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It is no secret that "Continuous Professional Development" (aka CPD) is crucial in every job. If it is true that everyone "never stops learning", it is equally true that freelancers feel the urge to maintain a good level of knowledge more than any other profession in order to never lose contact with their market. CPD is also required by many professional associations and standards alike. Freelancers notoriously wear more than one hat, which means that they need to be knowledgeable in more than one field - and the more they know, the more they want and need to know: this is a fact.

To me, CPD is not only a requirement or a "duty", but rather a passion: I love keeping myself up-to-date on many subjects, having to learn something new almost every day, the fact that I can strengthen both hard and soft skills, and attending offline events where I can network with real people and meet professionals and colleagues. Year after year, however, I can tell how this passion easily and inexorably turns into an obsession: the number of things I aim at learning, books I plan to read, and courses that I want to attend eventually gets out of control. I can't bear such an overload of resources and information, and so I eventually end up being submerged by tons of tasks in my queue, with very little time to carry them out. This leads to a large dose of frustration and, ultimately, to having to give up some of my endeavors (thus more frustration).

For this reason, I recently decided to try and set a more organized way to tackle my CPD efforts by planning them ahead and by being more rational. This approach has been working quite well so far, so I thought of sharing it. My method is based on scheduling everything well in advance, on a yearly basis, and it is basically divided into the 5 steps below.



I take a moment to think about all the things that I want to learn. A new CAT tool? Time management? Terminology? Storytelling? I write everything down, and then I group my interests in macro areas.



Let's face reality: it is impossible to learn everything, and not everyone has much time to dedicate to learning, especially when there is a job to do, a family to run, and so on. Therefore, I select a limited number of macro areas, and leave the rest for another year. I usually choose four main subjects, one for every quarter, but you can decide to set a monthly schedule or whatever your allotted time allows.



Some resources are free, but some are definitely not. I usually choose a yearly budget out of my estimated professional costs, and then I divide it by four. This way I know, more or less, how much I want to spend each quarter in education and training.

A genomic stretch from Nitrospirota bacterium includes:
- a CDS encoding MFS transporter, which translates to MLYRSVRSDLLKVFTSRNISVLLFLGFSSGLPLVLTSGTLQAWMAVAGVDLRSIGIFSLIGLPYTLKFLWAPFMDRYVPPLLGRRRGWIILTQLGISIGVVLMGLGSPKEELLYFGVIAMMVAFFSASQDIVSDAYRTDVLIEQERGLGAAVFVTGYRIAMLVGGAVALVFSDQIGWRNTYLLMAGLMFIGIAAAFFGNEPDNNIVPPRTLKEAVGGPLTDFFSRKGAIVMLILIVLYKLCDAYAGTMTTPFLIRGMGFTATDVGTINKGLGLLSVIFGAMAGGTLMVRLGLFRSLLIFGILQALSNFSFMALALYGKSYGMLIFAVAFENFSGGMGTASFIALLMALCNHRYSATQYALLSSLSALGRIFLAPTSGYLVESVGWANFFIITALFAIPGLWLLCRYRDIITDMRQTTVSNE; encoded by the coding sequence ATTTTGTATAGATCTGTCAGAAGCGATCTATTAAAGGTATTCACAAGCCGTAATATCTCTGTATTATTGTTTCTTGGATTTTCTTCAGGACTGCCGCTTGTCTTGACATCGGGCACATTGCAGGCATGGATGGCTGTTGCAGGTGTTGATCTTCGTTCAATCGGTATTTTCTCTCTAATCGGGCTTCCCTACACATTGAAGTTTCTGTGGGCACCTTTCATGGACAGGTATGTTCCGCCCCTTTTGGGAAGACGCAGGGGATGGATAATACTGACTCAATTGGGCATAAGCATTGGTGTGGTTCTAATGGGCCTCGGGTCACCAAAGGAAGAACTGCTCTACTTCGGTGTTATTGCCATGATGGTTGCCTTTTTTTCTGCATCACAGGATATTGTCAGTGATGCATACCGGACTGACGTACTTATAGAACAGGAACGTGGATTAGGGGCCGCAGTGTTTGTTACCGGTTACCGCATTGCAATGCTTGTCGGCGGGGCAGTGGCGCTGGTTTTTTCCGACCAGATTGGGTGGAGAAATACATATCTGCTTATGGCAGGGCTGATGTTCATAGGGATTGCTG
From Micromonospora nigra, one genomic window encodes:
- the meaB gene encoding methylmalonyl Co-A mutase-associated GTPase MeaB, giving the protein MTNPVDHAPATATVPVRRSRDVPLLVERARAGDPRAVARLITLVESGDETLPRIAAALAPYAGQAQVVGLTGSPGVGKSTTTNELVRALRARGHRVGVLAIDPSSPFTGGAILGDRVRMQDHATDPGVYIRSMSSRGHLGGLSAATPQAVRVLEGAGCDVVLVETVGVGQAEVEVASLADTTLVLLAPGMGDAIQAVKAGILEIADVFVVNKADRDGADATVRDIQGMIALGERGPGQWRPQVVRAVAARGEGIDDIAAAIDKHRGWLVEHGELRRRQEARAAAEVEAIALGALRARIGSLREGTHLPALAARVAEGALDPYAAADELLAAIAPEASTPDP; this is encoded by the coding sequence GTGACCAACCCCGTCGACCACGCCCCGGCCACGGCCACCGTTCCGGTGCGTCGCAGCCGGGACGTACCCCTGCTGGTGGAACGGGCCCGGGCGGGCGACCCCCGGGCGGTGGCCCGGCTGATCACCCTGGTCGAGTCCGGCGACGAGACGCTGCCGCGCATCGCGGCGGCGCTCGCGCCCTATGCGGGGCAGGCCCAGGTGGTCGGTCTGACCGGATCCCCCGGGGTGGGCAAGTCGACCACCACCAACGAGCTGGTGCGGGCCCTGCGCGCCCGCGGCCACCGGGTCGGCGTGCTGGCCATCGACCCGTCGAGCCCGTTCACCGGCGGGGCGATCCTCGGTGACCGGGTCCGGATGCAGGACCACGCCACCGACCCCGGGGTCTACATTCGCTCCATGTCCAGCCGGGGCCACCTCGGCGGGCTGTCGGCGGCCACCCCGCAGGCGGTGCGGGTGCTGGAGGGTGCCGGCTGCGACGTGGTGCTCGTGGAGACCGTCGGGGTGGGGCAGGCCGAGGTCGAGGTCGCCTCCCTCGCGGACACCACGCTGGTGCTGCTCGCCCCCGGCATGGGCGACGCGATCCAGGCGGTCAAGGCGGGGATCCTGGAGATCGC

At this point, I assign one macro area to each quarter and I start listing the resources (books, seminars, courses, etc.) to fit in that period. Bearing the budget in mind during the selection stage, I add all of the options to my calendar/planner. I start with already set dates, like those of courses and events, and then I add the rest, if necessary. You may want, for example, to dedicate one hour every day to reading a book. Or one day every two weeks to online courses. Setting clear dates and times helps me stick to the plan and encourages me to carry out my tasks, but you can also decide to leave them to when you have time, within the predetermined time frame.



I always leave some room (and budget) for unexpected but important events/CPD opportunities. You don't want to lose the chance to learn something crucial just because you hadn't planned it. Moreover, you can switch topics or delete any of them, you can change resources or adapt time slots on the go. Find your own pace and follow it.


This way of organizing my professional training has proven to be very helpful, and not only for not wasting time and money, but also to achieve better learning curves in each subject by grouping contents by affinity. Every quarter, I try to go as deep as possible into a subject, as I know that in the next quarter, I will be focusing on something different.

And you? Do you ever feel overwhelmed by your CPD needs? If so, how do you tackle it?


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  Sara Pisano

  Traduttrice e localizzatrice

  L.4/13 G.U.26.01.13 

  Socia ordinaria AITI 208054

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